Choice of optical telescope sitesp. 141
Seeing compensation techniquesp. 144
Scintillation at radio frequenciesp. 146
Ionospheric birefringencep. 150
Spectrographsp. 151
Grating spectrographsp. 151
Efficiency in the presence of seeingp. 151
Image slicersp. 154
Extended sourcesp. 155
Spectral resolution and grating characteristicsp. 156
Echelle spectrographsp. 160
X-ray and infraredp. 162
Wide field spectroscopyp. 164
Objective prism, grism, and grensp. 164
Aperture platesp. 165
Fabry--Perot interferometersp. 169
Michelson interferometerp. 172
The Fellgett and multiplex advantagesp. 175
The Jaquinot advantagep. 176
Autocorrelation spectroscopy at radio frequenciesp. 177
Dilute aperturesp. 179
The interplanetary gamma-ray burst networkp. 179
Two-beam interferometryp. 180
Intensity interferometryp. 180
The Michelson stellar interferometerp. 186
Opticalp. 186
Infrared incoherent detectionp. 189
Infrared coherent detectionp. 191
Radio interferometersp. 193
Long baseline interferometryp. 195
Aperture synthesisp. 198
The very large arrayp. 204
Occultationsp. 207
Lunar occultationsp. 207
X-rayp. 209
Optical and infraredp. 210
Radiop. 212
Single channelled detectorsp. 216
Incoherent detectionp. 216
Responsive quantum efficiency (RQE)p. 216
RQE enhancementp. 218
Detective quantum efficiency (DQE)p. 218
Analogue integrationp. 219
Photon countingp. 220
Pile-up errorsp. 220
The silicon diode: an analogue detectorp. 220
Reset (KTC) noisep. 221
Dark noisep. 222
The photomultiplier: a photon counting detectorp. 223
Dark noisep. 226
DQE of a photon counting photomultiplier systemp. 228
A photoelectric photometerp. 230
Photometric observationsp. 231
Monochromatorsp. 231
Absorption filtersp. 232
Interference filtersp. 233
Photometric errors from out-of-band radiationp. 235
Polarimetryp. 239
Gamma-ray and X-ray detectorsp. 242
Infrared detectorsp. 244
Noise in semiconductorsp. 245
Noise equivalent power (NEP)p. 246
Thermal detectorsp. 247
Photoconductive detectorsp. 248
Photovoltaic detectorsp. 250
Background radiationp. 250
Signal-to-noise and DQEp. 254
Coherent detectionp. 254
Radio receiversp. 254
Infrared heterodynep. 257
Multi-channelled incoherent detectorsp. 260
Photographic emulsion plus microdensitometerp. 260
The photographic processp. 260
Microdensitometer/microphotometersp. 261
DQE of photographic emulsionsp. 265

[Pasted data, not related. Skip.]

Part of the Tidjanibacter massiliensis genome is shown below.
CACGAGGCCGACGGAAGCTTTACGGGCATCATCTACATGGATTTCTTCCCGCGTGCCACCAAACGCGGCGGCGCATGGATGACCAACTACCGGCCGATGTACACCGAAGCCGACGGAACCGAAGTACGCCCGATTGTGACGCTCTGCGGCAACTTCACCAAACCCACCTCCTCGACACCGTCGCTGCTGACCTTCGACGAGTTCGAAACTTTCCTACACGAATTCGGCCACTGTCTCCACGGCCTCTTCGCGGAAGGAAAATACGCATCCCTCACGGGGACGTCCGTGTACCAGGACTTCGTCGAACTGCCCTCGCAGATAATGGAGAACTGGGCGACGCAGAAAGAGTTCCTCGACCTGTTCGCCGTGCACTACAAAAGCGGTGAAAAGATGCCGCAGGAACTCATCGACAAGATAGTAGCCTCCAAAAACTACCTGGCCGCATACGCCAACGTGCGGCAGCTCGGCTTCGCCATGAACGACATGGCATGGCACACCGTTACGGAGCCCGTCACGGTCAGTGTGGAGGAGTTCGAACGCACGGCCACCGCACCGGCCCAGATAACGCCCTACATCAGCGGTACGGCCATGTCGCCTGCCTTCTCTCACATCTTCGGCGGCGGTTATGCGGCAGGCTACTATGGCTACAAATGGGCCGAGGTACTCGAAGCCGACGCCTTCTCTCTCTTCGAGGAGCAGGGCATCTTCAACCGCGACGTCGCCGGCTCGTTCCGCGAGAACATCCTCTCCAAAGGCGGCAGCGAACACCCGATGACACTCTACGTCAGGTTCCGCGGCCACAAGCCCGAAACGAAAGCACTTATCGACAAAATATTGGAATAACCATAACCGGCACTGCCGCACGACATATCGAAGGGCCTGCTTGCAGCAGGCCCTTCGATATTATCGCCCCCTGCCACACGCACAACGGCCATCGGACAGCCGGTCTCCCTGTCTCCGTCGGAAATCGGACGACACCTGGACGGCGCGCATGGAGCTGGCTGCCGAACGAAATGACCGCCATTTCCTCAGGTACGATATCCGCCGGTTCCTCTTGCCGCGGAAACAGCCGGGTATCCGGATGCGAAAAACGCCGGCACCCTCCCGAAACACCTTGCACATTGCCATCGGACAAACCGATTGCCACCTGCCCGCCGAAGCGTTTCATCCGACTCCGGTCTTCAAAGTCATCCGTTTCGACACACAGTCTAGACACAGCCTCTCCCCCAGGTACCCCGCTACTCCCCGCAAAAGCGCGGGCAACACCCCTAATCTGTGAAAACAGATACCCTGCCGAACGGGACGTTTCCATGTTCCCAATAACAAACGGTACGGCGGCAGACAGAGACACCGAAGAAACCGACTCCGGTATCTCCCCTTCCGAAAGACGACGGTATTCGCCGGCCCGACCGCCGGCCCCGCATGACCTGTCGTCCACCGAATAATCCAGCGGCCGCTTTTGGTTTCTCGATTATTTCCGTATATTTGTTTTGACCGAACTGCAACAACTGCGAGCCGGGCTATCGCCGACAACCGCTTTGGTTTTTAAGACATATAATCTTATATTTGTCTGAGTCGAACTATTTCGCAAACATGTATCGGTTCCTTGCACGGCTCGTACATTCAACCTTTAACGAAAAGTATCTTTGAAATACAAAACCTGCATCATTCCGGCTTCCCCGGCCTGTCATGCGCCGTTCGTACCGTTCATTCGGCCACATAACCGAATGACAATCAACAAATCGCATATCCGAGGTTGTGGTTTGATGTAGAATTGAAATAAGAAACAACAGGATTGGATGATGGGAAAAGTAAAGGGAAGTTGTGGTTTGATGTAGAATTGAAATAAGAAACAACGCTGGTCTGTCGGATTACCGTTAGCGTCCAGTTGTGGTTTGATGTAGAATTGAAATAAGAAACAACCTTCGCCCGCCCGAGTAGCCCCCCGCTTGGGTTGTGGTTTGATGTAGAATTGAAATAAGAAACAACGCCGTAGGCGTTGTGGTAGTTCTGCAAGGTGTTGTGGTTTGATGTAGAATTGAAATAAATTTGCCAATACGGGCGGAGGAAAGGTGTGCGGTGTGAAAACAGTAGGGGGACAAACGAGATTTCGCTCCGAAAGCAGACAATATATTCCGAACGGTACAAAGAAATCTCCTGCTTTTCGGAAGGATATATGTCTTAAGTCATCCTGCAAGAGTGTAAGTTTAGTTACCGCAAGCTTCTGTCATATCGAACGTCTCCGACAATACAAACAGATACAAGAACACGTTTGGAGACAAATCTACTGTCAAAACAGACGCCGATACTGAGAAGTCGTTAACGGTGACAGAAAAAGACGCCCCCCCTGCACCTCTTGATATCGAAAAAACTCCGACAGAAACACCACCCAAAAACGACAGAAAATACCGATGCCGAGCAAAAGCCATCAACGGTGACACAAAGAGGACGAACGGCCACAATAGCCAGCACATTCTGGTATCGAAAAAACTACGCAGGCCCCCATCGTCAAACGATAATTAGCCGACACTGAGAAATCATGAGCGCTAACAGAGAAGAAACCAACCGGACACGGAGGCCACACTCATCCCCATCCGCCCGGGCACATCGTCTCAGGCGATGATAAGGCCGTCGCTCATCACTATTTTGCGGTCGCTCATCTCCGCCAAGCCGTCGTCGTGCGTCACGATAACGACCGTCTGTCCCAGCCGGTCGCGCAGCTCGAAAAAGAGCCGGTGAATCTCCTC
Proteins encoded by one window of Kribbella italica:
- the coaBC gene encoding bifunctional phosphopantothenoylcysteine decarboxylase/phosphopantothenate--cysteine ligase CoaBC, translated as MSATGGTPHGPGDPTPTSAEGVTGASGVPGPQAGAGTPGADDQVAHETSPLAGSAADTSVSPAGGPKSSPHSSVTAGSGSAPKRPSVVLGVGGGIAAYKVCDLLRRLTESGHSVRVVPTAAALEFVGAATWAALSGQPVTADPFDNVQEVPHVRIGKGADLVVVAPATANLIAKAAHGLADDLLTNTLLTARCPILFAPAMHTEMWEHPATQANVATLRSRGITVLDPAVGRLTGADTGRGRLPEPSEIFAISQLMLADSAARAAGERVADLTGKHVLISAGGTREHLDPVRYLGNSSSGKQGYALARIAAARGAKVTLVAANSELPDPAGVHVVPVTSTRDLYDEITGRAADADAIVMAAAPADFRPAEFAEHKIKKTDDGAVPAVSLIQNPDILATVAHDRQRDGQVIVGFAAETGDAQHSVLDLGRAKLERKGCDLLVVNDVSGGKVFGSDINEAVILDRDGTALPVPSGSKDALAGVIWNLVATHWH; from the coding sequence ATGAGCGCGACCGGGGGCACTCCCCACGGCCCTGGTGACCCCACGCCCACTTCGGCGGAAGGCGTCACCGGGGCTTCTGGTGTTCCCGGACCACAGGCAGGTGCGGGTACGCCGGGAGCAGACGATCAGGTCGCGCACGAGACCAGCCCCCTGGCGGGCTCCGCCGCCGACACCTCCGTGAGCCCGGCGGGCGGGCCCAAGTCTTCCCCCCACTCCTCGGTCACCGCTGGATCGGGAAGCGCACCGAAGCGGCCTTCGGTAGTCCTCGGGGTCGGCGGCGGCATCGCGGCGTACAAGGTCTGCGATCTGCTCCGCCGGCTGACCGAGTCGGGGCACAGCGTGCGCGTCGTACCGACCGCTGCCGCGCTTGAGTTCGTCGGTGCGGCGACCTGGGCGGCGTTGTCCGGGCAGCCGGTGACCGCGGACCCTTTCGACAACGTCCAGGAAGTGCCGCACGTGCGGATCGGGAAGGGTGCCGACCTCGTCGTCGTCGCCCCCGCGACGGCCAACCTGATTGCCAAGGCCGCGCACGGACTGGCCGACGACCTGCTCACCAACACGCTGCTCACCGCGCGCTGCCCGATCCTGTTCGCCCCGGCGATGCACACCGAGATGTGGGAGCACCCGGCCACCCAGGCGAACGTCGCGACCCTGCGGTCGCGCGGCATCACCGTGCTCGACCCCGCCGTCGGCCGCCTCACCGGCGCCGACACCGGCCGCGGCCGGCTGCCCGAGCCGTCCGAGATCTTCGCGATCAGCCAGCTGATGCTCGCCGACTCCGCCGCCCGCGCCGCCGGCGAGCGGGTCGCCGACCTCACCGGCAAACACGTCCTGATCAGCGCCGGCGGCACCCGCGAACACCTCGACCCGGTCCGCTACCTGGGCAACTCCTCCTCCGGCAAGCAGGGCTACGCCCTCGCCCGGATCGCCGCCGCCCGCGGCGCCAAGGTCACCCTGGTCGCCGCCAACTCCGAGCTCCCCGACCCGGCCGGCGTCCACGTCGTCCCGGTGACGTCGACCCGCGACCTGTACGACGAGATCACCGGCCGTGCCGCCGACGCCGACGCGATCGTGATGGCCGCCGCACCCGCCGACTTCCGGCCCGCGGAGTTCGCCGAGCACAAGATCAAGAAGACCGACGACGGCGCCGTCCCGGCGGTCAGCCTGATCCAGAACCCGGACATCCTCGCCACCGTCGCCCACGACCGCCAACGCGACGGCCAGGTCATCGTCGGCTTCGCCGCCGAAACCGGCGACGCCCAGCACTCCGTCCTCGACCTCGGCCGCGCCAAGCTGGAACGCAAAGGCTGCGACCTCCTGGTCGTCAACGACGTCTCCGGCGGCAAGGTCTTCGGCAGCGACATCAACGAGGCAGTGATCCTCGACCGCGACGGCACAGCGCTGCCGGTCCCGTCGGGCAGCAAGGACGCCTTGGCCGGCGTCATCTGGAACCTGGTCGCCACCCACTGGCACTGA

Hypersensitisingp. 267
Photographic enhancement and unsharp maskingp. 268
Photographic emulsion plus image intensifierp. 273
Magnetically focussed intensifiersp. 276
Electrostatically focussed intensifiersp. 276
Proximity focussed intensifiersp. 277
Coupling of phosphor output and detectorp. 279
Electronographyp. 281
Signal generating detectorsp. 284
Analogue and photon counting television camerasp. 284
The SEC vidicon, a 2D analogue integrating detectorp. 285
Photon counting television systemsp. 287
The silicon diode, SIT, and ISIT vidiconsp. 288
Image tube scanner (ITS)p. 289
Finding and guidingp. 289
Limitations of television camerasp. 289
Solid state detectorsp. 290
Self-scanned silicon diode arrays (Reticon)p. 290
Analogue integrationp. 293
Photon countingp. 294
The digiconp. 296
Charge transfer devicesp. 297
Analogue integrationp. 299
CIDp. 299
CCDp. 300
Photon countingp. 307
Multi-anode, resistive anode, and microchannel arraysp. 307
Resistive anode MCPp. 307
The microchannel array (MAMA) detectorp. 309
Effect of cosmic raysp. 309
Photon counting vs. integration for visible detectorsp. 311
High resolution imaging X-ray detector (HRI)p. 315
SI Units and symbolsp. 317
Errors of observationp. 319
Referencesp. 321
Indexp. 342
Table of Contents provided by Syndetics. All Rights Reserved.

ISBN: 9780521339070
ISBN-10: 0521339073
Audience: Professional
Format: Paperback
Language: English
Number Of Pages: 360
Published: 20th April 1987
Publisher: Cambridge University Press
Country of Publication: GB
Dimensions (cm): 24.7 x 17.4  x 1.9
Weight (kg): 0.62